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Escape from New YorkThe New Negro Renaissance beyond Harlem$
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Davarian L. Baldwin and Minkah Makalani

Print publication date: 2013

Print ISBN-13: 9780816677382

Published to Minnesota Scholarship Online: August 2015

DOI: 10.5749/minnesota/9780816677382.001.0001

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The Conjunctural Field of New Negro Studies

The Conjunctural Field of New Negro Studies

(p.401) 17 The Conjunctural Field of New Negro Studies
Escape from New York

Michelle Ann Stephens

University of Minnesota Press

This chapter argues that the discourse of the New Negro and the experiences of New Negro men and women form a global ensemble of relations linked under the tropological sign of the New Negro and played out on the conjunctural field of the New Negro movement as a historical formation. In his 1988 essay “The Trope of a New Negro and the Reconstruction of the Image of the Black,” Henry Louis Gates Jr. explains his notion of the trope of a New Negro. Gates argues that the New Negro was engaged primarily in a politics of visual re-presentation, and that the New Negro movement began in 1895, well before the peak of the Harlem Renaissance in the mid-1920s, and entailing a shift from politics to aesthetics. This book describes a period of organic, historical development and crisis, occurring within the context of a U.S. empire rather than nation, that has two intrawar dynamics or waves. The first begins with the Spanish-American War in 1898 and culminates with the end of World War I. The second picks up in the years leading to World War II, the intrawar years of the Jazz Age and the Depression.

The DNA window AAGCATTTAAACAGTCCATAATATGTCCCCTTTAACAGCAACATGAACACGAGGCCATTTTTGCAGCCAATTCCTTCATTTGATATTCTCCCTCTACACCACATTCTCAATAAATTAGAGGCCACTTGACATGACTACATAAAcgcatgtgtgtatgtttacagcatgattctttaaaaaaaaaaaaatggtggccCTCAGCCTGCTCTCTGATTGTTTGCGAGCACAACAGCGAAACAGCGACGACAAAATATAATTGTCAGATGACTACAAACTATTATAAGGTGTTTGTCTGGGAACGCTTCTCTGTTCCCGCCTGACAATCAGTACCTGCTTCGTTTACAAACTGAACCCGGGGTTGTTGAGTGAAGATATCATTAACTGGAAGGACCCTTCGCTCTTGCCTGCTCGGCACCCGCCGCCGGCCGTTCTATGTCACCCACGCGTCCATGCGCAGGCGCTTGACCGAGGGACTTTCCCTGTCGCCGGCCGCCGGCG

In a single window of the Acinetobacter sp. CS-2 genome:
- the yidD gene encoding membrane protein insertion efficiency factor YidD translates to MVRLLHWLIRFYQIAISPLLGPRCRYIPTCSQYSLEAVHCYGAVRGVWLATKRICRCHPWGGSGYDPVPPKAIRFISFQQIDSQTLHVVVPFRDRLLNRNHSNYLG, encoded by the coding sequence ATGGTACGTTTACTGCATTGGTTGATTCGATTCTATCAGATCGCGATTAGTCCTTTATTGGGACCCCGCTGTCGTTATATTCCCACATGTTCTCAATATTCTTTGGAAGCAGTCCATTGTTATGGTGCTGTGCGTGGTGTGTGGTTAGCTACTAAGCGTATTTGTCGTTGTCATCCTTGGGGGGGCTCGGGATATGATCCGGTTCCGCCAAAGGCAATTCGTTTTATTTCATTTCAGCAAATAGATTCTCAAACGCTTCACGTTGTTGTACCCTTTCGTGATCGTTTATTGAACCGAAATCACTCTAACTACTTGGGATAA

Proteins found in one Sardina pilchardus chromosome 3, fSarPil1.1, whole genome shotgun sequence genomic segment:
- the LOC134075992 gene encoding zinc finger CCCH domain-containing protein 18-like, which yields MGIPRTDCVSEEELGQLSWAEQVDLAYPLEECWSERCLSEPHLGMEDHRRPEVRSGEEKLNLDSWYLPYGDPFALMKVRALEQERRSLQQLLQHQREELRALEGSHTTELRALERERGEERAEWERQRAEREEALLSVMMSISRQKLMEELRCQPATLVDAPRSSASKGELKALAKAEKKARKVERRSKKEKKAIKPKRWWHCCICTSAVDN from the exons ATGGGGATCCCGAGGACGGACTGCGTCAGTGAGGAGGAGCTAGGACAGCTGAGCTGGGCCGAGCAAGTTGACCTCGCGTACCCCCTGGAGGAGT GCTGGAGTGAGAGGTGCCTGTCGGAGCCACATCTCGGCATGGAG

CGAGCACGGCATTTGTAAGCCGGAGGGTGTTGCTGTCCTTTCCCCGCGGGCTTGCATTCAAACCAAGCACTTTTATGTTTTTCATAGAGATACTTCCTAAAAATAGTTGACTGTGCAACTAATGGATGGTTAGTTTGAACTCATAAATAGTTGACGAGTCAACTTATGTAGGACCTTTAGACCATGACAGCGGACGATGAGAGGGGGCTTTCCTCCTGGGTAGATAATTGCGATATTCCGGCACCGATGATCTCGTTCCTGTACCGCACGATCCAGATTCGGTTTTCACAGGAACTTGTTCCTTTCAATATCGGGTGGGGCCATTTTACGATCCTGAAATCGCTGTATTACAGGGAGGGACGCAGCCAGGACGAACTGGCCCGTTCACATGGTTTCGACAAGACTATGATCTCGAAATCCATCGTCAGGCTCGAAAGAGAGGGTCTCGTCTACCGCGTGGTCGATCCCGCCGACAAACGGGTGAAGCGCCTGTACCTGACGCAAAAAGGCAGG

Keywords:   politics, New Negro, Henry Louis Gates Jr., New Negro movement, Harlem Renaissance, aesthetics, Spanish-American War, World War I, World War II, Jazz Age

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